In a major cyberattack on the energy sector, 50 Norwegian companies have been hacked and another 250 have been warned that they are at risk and should check their computer systems.
Norway’s hacking prevention unit, the National Security Authority (Nasjonal Sikkerhetsmyndighet or NSM), issued the warning this week after spotting the largest ever coordinated hack in the country.
NSM said it was alerted to the hack by “international contacts” and that while it had identified suspects, it would not share that information at this time.
The names of the breached and targeted companies have not been released, although Statoil has confirmed that it has been warned by NSM and Peer Olav Østli, executive vice president of transmission system operator Statnett’s ICT division, told Norwegian news site NewsinEnglish that an email with a dubious attachment had been received by an employee.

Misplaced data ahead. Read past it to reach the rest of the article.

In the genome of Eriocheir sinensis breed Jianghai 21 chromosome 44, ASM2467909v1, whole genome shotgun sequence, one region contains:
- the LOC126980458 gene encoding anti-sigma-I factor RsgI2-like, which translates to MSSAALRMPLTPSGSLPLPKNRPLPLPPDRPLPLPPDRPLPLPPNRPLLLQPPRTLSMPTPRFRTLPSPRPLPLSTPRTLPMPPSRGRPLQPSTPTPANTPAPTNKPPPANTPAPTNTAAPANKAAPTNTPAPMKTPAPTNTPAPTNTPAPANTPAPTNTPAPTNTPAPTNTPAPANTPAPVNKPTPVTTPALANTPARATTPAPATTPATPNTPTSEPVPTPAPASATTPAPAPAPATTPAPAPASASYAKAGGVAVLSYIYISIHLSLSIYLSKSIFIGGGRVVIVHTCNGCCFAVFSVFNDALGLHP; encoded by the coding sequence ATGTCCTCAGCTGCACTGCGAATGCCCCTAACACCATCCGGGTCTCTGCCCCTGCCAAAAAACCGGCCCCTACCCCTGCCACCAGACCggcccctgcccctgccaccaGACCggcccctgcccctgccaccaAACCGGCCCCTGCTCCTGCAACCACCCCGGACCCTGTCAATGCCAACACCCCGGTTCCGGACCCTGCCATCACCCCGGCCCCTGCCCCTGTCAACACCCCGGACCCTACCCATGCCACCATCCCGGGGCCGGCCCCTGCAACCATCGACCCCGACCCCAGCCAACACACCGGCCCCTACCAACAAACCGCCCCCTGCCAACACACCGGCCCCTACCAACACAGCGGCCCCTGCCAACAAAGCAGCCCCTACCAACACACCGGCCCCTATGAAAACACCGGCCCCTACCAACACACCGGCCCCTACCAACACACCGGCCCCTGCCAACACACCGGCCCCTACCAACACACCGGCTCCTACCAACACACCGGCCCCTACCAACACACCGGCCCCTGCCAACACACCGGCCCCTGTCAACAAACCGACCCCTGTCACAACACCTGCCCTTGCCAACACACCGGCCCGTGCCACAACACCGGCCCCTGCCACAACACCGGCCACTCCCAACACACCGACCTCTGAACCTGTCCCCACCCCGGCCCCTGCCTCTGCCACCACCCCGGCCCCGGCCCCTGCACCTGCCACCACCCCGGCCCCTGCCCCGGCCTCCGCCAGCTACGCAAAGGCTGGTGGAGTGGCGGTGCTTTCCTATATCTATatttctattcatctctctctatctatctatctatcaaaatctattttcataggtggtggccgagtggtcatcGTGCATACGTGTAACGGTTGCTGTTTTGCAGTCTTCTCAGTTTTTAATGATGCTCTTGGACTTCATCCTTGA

Hans Christian Pretorius, NSM’s director of operations, told newspaper Dagens Naeringsliv that the hackers “have done research beforehand and gone after key functions and key personnel in the various companies.
“Emails that appear to be legitimate are sent to persons in important roles at the companies with attachments,” he explained. “If the targeted employees open the attachments, a destructive program will be unleashed that checks the target's system for various holes in its security system. If a hole is found, the program will open a communications channel with the hackers and then the really serious attack programs can infect the targeted company’s computer system.”
According to Pretorius, the hackers’ ultimate goal is the theft of intellectual property.
In 2011 Norway’s oil and gas sector was hit by hackers who sent emails with virus-laden attachments to specific people at 10 companies. The attacks garnered user names, passwords, industrial drawings and documents relating to contract negotiations, which NSM said were then taken out of the country.